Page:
HSR21-042: Disparities in Care Among Adolescent and Young Adult Cancer Patients Based on Residential Metro Versus Non-Metro Categorization and Distance From Cancer Treatment Site
Apoorva Anandan and Amanda Parkes
Factors Affecting Genetic Consultation in Adolescent and Young Adult Patients With Sarcoma
Grace E. McKay, Anna L. Zakas, Fauzia Osman, and Amanda Parkes
Background: Given a link between sarcomas and hereditary cancer predisposition syndromes, including Li-Fraumeni syndrome, the consideration for genetic counseling is recommended for all adolescent and young adult (AYA) patients diagnosed with sarcoma. The aim of this study was to evaluate factors influencing genetic consultations in AYA patients with sarcoma at the University of Wisconsin (UW). Methods: A retrospective chart review was performed on AYA patients diagnosed with sarcoma between the ages of 15 and 39 years who were seen at least once between 2015 to 2019 at UW. Our chart review identified discussions regarding genetics, referrals to genetics, genetic consultations, and results of genetic testing. Variables hypothesized to affect patient referrals for genetic consultation were identified a priori. Descriptive statistical methods and a univariate analysis were used to identify patient characteristics associated with genetic counseling referral. Results: We identified 87 AYA patients with sarcoma. Only 19 (22%) of these patients had documentation of a discussion about genetics, 15 (17%) of whom were subsequently referred for genetic consultation. Of these 15 patients, 9 (60%) were seen in consultation. All 9 patients seen by genetics underwent genetic testing, with 4 (44%) of these patients having identified heritable cancer predisposition syndromes. Likelihood for genetics referral was linked most strongly to documented genetics discussion with an oncology provider (P<.001). Conclusions: Despite the recommendation for consideration for genetic counseling in AYA patients with sarcoma, <25% of such patients in our study had a documented discussion about genetics. Supporting this need, all referred patients met criteria for genetic testing, and 44% of tested patients were found to have a heritable cancer predisposition syndrome. These data support the initial conversation by a provider as critical to genetic referral and suggest the need for more specific national recommendations for the genetic evaluation of all AYA patients with sarcoma.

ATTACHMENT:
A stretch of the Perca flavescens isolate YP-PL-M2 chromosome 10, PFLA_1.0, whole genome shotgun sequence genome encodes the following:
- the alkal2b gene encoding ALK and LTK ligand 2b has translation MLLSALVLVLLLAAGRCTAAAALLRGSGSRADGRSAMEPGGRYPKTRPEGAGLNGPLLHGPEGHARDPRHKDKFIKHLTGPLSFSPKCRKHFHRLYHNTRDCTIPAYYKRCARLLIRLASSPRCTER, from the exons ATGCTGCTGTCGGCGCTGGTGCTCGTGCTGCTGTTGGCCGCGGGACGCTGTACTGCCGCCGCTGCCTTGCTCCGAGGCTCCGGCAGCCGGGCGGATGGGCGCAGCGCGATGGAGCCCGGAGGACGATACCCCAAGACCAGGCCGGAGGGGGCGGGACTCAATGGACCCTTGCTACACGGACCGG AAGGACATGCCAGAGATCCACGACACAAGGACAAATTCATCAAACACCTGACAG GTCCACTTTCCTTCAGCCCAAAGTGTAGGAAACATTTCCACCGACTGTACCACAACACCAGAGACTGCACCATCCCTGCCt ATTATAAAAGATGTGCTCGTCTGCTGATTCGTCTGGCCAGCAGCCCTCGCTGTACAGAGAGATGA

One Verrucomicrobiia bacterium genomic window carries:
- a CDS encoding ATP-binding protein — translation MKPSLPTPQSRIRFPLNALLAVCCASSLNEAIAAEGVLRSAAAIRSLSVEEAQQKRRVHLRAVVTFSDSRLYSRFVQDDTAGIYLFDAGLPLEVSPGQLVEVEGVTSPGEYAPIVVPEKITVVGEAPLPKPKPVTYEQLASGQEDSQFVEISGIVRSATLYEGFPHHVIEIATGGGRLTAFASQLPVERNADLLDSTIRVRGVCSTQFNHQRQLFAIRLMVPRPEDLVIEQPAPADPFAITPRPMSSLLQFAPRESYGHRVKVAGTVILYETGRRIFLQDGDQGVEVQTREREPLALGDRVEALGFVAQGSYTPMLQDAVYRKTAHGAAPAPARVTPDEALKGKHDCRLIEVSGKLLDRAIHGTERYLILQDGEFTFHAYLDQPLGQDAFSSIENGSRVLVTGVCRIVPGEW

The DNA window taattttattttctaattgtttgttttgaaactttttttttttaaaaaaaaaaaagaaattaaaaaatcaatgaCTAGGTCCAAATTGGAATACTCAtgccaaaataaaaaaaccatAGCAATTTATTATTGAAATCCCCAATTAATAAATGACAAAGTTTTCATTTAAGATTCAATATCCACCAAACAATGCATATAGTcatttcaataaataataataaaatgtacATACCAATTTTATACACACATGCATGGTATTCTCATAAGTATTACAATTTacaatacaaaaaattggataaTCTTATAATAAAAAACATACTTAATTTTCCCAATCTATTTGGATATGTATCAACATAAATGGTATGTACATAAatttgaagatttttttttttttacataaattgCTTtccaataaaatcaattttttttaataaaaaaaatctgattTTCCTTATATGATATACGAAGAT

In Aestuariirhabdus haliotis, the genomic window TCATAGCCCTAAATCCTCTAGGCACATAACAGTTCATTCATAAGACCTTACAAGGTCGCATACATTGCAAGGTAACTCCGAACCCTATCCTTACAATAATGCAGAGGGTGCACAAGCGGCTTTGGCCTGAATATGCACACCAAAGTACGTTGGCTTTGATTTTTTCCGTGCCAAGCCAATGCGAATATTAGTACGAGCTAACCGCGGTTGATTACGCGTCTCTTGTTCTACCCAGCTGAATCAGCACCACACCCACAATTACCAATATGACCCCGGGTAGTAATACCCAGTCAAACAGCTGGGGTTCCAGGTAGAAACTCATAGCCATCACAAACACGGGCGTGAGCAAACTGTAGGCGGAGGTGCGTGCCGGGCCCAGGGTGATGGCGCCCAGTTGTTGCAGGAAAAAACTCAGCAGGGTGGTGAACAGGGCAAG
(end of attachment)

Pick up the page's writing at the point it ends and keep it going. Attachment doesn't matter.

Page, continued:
Acute Lymphoblastic Leukemia, Version 2.2021, NCCN Clinical Practice Guidelines in Oncology
Patrick A. Brown, Bijal Shah, Anjali Advani, Patricia Aoun, Michael W. Boyer, Patrick W. Burke, Daniel J. DeAngelo, Shira Dinner, Amir T. Fathi, Jordan Gauthier, Nitin Jain, Suzanne Kirby, Michaela Liedtke, Mark Litzow, Aaron Logan, Selina Luger, Lori J. Maness, Stephanie Massaro, Ryan J. Mattison, William May, Olalekan Oluwole, Jae Park, Amanda Przespolewski, Sravanti Rangaraju, Jeffrey E. Rubnitz, Geoffrey L. Uy, Madhuri Vusirikala, Matthew Wieduwilt, Beth Lynn, Ryan A. Berardi, Deborah A. Freedman-Cass, and Mallory Campbell
The NCCN Guidelines for Acute Lymphoblastic Leukemia (ALL) focus on the classification of ALL subtypes based on immunophenotype and cytogenetic/molecular markers; risk assessment and stratification for risk-adapted therapy; treatment strategies for Philadelphia chromosome (Ph)-positive and Ph-negative ALL for both adolescent and young adult and adult patients; and supportive care considerations. Given the complexity of ALL treatment regimens and the required supportive care measures, the NCCN ALL Panel recommends that patients be treated at a specialized cancer center with expertise in the management of ALL This portion of the Guidelines focuses on the management of Ph-positive and Ph-negative ALL in adolescents and young adults, and management in relapsed settings.
NCCN Guidelines Insights: Soft Tissue Sarcoma, Version 1.2021
Featured Updates to the NCCN Guidelines